"I’m black, and growing up, Tuvok was such a role model for me — to see a strong, black character, keeping it together and saving people, and having adventures, so thanks."

Tim Russ's reply:

"There you go. You’re firsthand feeling the impact of what I’ve done on a show, you’re a perfect example of the impact this character has had on people. When I’m doing it, I don’t think about that until later on after the fact. But yes, true to Rodenberry’s creation, he always strived to portray the future as it would make sense to portray it: so that you have a female captain, you have minorities on the bridge as bridge officers, in powerful, strong dramatic roles…and those are still not as common, I think. So it’s very cool to have the opportunity to be part of that legacy. It’s his vision." (via)

images via and via

Monday 4 September 2017

Anti-Semite and Jew. An Exploration of the Etiology of Hate. By Jean-Paul Sartre (1944)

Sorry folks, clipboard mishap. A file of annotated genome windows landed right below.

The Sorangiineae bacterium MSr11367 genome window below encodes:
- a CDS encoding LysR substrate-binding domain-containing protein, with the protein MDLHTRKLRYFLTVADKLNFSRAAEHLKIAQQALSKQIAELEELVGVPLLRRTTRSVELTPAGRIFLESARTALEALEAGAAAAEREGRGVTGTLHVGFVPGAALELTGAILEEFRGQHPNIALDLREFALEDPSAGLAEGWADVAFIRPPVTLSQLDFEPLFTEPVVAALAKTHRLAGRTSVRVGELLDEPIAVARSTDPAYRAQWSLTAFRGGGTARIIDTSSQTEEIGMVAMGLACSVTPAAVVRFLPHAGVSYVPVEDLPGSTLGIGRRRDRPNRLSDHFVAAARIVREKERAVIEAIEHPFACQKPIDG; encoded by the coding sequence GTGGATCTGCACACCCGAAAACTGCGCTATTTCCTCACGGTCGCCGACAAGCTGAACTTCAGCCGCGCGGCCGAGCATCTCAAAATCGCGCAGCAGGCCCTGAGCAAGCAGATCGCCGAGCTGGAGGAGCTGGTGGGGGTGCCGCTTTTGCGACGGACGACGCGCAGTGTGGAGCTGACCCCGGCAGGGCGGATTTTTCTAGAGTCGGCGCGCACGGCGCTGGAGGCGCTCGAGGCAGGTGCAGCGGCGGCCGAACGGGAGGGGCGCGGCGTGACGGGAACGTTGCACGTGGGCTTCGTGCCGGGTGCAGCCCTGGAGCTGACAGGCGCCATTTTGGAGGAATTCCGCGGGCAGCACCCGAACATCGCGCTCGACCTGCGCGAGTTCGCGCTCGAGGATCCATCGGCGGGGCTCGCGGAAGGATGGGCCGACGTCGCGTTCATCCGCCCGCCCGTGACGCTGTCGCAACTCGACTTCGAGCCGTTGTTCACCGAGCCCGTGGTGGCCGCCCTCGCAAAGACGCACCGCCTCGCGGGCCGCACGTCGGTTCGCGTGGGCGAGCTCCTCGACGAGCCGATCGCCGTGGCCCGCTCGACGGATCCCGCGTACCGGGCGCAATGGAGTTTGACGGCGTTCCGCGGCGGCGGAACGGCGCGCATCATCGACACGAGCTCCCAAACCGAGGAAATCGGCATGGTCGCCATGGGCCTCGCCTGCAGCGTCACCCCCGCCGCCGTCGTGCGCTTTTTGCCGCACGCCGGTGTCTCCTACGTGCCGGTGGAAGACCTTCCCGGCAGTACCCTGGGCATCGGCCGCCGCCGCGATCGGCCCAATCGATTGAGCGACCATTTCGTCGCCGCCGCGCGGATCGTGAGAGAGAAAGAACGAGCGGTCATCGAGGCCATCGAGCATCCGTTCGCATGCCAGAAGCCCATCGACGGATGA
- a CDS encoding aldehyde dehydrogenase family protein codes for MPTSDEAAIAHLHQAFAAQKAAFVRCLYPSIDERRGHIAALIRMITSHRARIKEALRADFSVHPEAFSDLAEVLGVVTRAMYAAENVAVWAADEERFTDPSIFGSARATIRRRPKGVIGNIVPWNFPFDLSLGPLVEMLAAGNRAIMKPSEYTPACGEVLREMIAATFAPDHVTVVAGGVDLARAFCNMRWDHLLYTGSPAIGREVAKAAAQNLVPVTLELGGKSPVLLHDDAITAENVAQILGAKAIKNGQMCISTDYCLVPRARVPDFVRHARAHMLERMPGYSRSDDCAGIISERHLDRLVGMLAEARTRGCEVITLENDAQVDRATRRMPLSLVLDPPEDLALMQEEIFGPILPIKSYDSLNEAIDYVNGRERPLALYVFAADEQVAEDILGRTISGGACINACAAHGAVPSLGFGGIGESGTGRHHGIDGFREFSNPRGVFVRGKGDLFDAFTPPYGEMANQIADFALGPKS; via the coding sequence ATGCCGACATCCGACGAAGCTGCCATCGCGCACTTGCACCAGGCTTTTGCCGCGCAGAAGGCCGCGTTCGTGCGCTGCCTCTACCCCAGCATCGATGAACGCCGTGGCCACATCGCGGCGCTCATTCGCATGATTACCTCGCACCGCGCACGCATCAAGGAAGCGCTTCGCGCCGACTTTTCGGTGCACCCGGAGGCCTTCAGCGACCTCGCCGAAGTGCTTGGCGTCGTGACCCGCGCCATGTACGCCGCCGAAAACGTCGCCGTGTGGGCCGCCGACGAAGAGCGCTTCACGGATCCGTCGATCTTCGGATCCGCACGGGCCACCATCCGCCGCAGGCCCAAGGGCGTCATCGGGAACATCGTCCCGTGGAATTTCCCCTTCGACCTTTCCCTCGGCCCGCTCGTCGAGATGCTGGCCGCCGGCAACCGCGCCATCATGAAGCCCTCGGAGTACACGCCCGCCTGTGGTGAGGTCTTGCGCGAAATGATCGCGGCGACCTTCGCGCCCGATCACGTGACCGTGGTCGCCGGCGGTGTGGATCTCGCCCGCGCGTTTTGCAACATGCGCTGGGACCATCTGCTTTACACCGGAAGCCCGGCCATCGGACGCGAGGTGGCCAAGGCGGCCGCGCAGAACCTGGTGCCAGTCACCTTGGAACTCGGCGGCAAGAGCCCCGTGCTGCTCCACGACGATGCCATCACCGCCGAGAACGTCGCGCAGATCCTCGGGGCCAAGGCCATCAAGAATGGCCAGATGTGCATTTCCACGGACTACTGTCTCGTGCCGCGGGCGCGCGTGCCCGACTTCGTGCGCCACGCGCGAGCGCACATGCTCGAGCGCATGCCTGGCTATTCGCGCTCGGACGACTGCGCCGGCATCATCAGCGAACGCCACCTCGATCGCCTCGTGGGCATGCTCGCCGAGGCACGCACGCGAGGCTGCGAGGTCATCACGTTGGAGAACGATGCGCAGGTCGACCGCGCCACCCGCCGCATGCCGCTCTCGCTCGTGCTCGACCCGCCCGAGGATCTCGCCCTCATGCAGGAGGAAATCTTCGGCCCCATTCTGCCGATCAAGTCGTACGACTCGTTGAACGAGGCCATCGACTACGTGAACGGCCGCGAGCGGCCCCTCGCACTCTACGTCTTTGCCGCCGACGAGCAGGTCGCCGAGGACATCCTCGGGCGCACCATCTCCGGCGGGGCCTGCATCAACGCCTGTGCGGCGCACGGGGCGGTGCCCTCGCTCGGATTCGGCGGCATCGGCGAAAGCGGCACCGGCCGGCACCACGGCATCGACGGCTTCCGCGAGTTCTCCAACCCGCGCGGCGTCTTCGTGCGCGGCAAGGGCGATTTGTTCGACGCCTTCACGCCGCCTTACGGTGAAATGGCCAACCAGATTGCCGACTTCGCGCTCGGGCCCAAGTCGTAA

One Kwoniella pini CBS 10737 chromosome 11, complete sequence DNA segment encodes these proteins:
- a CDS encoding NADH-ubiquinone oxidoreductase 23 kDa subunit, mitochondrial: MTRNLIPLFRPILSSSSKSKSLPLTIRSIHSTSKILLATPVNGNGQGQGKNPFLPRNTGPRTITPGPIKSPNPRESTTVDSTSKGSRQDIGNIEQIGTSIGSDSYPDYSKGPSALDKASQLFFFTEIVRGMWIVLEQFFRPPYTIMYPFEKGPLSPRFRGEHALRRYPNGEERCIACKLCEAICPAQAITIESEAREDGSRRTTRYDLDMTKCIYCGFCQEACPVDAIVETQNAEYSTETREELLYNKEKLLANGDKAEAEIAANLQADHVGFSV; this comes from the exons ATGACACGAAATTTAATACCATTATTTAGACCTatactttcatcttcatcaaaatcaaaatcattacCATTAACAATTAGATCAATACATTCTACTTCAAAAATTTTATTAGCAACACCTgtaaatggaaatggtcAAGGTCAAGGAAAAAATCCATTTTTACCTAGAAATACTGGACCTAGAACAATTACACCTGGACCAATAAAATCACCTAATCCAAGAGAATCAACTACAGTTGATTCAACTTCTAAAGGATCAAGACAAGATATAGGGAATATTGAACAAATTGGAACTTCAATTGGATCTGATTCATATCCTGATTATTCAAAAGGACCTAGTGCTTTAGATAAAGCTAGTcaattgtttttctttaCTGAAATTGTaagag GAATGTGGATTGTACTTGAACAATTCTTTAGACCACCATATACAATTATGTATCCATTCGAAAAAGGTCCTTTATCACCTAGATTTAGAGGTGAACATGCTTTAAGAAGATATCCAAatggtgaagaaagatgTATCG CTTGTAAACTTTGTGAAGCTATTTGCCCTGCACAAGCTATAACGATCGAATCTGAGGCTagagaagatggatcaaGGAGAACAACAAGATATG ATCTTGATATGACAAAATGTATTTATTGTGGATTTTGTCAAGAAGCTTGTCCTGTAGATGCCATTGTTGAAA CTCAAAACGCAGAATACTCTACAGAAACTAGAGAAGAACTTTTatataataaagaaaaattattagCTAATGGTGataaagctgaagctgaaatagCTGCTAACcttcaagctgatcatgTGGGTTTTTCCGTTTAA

In 1944, Jean-Paul Sartre (1905-1980) wrote his essay "Anti-Semite and Jew", a critique of anti-Semitism. The critique is criticised for not being based on research and being a philosophical speculation written on an abstract level. Nevertheless, the result is "a powerfully coherent argument that demonstrates how theoretical sophistication and practical ignorance can, sometimes, usefully combine", as Walzer writes in his preface. Here are some excerpts:

Anti‐Semitism does not fall within the category of ideas protected by the right of free opinion. Indeed it is something quite other than an idea. It is first of all a passion. No doubt it can be set forth in the form of a theoretical proposition. The "moderate" anti‐Semite is a courteous man who will tell you quietly: "Personally, I do not detest the Jews. I simply find it preferable, for various reasons, that they should play a lesser part in the activity of the nation." But a moment later, if you have gained his confidence, he will add with more abandon: "You see, there must be something about the Jews; they upset me physically." (...)